Genius, You Could Be. Failed at Something?
Every successful person is someone who has failed before. The difference is that they refuse to regard their failure as fatalistic.
Mozart, Vincent Van Gogh, Thomas Edison, Albert Einstein, Steve Jobs, Elon Musk, Bill Gates–all failed, and failed many times.
But these geniuses are great leaders that all have one thing in common: They did not allow failure to keep them down.
What does it take to hold on to your genius through failures and disasters?
1. Genius. Find your passion. Passion will move you beyond yourself, beyond your shortcomings, your mistakes, and your failures. To succeed you have to believe in something with such passion that it becomes an unstoppable reality. At the core of every success is the belief born of passion.
2. Genius. Purposefully persevere. Success requires fearlessly facing storms, mistakes, and failures, and staying the course with perseverance. As Winston Churchill said, “If you are going through hell, keep going.” Perseverance is stubbornness with a purpose, and many of the great accomplishments of our time were achieved by tired and discouraged people who kept on working.
3. Genius. Tap into your potential. Potential becomes meaningful only when you do something with it, but sometimes our obsession with instant gratification blinds us to the long-term nature of that process. Continuous effort over time unlocks your potential, and strengthens you at the same time.
4. Genius. Transpire humility. Don’t be too proud of what you’ve attained–at the end of the day, success is measured not so much by the position you reach as by the failures and obstacles you overcome. It’s when the world has pushed you to your knees that you’re in the perfect position to get up and succeed.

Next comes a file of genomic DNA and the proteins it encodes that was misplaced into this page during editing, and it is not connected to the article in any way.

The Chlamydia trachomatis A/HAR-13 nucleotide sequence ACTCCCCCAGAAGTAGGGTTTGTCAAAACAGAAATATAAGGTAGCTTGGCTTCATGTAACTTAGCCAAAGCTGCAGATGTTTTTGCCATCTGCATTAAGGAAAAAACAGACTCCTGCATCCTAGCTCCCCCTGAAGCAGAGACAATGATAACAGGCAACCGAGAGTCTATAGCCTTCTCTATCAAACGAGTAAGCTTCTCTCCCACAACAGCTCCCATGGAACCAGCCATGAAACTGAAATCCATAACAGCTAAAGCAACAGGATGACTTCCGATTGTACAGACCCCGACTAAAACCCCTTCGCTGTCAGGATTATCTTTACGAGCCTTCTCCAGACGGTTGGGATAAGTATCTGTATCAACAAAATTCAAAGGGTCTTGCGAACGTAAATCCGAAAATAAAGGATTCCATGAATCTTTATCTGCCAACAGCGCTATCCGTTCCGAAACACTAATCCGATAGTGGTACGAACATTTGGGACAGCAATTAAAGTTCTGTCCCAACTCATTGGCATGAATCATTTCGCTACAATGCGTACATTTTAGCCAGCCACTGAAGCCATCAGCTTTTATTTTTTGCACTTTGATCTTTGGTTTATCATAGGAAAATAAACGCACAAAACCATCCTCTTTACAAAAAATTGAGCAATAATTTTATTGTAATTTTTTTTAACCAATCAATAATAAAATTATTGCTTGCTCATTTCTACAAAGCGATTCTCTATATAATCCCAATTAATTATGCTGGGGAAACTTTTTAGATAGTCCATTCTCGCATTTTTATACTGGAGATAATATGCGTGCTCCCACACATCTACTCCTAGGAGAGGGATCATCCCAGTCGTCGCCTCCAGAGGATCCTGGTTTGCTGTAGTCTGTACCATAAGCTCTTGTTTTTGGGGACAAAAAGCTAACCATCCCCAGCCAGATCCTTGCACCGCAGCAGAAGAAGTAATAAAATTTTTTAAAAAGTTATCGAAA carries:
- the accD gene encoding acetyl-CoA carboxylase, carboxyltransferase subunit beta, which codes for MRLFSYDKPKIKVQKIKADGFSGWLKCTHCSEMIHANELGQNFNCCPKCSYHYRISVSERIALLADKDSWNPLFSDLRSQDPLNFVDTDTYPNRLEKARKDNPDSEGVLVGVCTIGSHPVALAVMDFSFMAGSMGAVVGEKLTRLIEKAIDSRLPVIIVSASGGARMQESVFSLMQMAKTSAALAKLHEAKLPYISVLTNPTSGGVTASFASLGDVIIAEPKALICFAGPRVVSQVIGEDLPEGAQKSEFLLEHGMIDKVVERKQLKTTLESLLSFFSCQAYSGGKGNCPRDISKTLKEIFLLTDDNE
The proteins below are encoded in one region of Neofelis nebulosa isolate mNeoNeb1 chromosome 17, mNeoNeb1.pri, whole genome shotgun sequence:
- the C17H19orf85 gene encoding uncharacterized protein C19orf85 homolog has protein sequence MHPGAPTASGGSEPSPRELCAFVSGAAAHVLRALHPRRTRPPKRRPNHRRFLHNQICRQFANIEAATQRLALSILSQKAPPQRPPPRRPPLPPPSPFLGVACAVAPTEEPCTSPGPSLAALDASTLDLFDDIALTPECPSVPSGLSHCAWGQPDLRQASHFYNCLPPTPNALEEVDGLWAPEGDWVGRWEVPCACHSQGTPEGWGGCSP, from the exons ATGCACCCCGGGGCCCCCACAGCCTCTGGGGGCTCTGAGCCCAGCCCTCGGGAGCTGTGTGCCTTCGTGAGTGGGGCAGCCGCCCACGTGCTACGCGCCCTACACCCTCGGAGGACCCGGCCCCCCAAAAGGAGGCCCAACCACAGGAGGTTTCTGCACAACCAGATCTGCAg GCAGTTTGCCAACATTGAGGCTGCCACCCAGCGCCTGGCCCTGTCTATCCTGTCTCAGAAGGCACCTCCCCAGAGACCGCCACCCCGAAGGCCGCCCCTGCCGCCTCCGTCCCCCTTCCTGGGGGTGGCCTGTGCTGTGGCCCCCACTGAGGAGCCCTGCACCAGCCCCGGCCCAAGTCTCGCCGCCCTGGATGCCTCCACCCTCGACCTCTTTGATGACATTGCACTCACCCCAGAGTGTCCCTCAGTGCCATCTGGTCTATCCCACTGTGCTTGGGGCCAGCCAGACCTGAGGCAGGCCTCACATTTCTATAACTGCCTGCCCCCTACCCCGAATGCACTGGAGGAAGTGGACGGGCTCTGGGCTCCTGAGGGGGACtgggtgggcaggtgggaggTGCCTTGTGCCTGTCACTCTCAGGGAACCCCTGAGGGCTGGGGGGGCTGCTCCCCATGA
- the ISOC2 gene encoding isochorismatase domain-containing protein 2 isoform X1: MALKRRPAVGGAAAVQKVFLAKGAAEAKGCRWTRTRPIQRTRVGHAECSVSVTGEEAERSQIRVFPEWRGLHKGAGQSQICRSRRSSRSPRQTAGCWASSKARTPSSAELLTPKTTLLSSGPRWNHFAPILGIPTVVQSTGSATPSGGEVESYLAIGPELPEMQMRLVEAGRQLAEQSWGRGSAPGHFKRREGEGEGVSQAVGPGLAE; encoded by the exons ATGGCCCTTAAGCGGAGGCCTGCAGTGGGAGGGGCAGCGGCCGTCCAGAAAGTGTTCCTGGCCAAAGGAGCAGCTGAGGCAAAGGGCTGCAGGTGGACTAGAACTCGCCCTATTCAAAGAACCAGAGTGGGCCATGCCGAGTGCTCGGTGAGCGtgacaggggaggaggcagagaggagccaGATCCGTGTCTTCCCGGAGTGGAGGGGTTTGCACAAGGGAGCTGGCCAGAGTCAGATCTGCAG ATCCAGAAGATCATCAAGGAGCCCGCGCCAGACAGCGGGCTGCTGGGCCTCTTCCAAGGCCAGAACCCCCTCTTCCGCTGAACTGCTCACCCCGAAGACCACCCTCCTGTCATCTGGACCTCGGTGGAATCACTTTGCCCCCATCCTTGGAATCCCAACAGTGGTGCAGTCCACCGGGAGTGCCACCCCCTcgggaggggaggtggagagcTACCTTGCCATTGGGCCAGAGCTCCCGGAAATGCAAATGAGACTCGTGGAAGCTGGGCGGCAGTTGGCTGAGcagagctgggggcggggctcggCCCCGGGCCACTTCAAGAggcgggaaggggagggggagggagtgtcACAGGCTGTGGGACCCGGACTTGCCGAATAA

5. Genius. Connect with people. Even if they work independently, no genius ever becomes successful on their own. At some point, someone brought them help, inspiration, or strength. Whether it’s for a moment, a day, or a lifetime, the people who come into your life can teach you, help you, and influence you. We need people who can help us get up when we fall and show us the way out when we fail. And when they come along, we need to accept their assistance.
6. Genius. Purge old bad patterns. We all have patterns in our lives–some positive, some destructive. Most start slowly and develop so gradually that they can be hard to perceive. It’s important to grow in awareness so you can recognize unhelpful patterns and replace them with new ones that feed your success. As Aristotle said, we are what we repeatedly do. Excellence, then, is not an act but a habit.
7. Genius. Power yourself with positivity. We all make mistakes; we all have struggles; we have all had failures and regrets. But we find power when we choose not to be defined by those things. Make sure who you are and what you do come from the power of positivity. Our mind is a powerful thing, and when we fill it with positive thoughts our lives start to change for the positive.
We can’t escape failure or run away from our mistakes, but we always have a choice. It is the right mindset that will give us the passion, the perseverance, the people, the potential, the humility, the connection, the new patterns, and the position for us to succeed. If you expect the best, you will be the best. It really is that simple.